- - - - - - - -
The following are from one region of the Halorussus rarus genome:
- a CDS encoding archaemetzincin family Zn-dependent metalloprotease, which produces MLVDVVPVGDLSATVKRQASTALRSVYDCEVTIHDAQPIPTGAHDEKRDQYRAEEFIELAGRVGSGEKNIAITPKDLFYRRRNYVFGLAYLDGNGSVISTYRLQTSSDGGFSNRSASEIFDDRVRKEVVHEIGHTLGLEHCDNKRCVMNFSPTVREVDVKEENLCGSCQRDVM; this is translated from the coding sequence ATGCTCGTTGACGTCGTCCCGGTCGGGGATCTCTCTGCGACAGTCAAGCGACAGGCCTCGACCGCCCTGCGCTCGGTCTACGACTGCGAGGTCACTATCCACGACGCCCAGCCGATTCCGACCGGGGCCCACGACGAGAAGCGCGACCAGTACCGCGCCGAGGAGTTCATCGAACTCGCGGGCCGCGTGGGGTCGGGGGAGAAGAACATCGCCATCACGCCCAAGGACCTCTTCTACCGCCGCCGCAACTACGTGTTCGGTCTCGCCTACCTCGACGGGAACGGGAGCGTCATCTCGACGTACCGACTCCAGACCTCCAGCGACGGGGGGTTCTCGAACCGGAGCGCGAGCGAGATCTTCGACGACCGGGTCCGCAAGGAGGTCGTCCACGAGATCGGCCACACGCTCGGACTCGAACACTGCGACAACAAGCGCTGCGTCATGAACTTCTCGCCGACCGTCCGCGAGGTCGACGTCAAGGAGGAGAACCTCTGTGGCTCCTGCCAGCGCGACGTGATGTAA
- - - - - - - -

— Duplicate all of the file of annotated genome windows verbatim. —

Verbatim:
The following are from one region of the Halorussus rarus genome:
- a CDS encoding archaemetzincin family Zn-dependent metalloprotease, which produces MLVDVVPVGDLSATVKRQASTALRSVYDCEVTIHDAQPIPTGAHDEKRDQYRAEEFIELAGRVGSGEKNIAITPKDLFYRRRNYVFGLAYLDGNGSVISTYRLQTSSDGGFSNRSASEIFDDRVRKEVVHEIGHTLGLEHCDNKRCVMNFSPTVREVDVKEENLCGSCQRDVM; this is translated from the coding sequence ATGCTCGTTGACGTCGTCCCGGTCGGGGATCTCTCTGCGACAGTCAAGCGACAGGCCTCGACCGCCCTGCGCTCGGTCTACGACTGCGAGGTCACTATCCACGACGCCCAGCCGATTCCGACCGGGGCCCACGACGAGAAGCGCGACCAGTACCGCGCCGAGGAGTTCATCGAACTCGCGGGCCGCGTGGGGTCGGGGGAGAAGAACATCGCCATCACGCCCAAGGACCTCTTCTACCGCCGCCGCAACTACGTGTTCGGTCTCGCCTACCTCGACGGGAACGGGAGCGTCATCTCGACGTACCGACTCCAGACCTCCAGCGACGGGGGGTTCTCGAACCGGAGCGCGAGCGAGATCTTCGACGACCGGGTCCGCAAGGAGGTCGTCCACGAGATCGGCCACACGCTCGGACTCGAACACTGCGACAACAAGCGCTGCGTCATGAACTTCTCGCCGACCGTCCGCGAGGTCGACGTCAAGGAGGAGAACCTCTGTGGCTCCTGCCAGCGCGACGTGATGTAA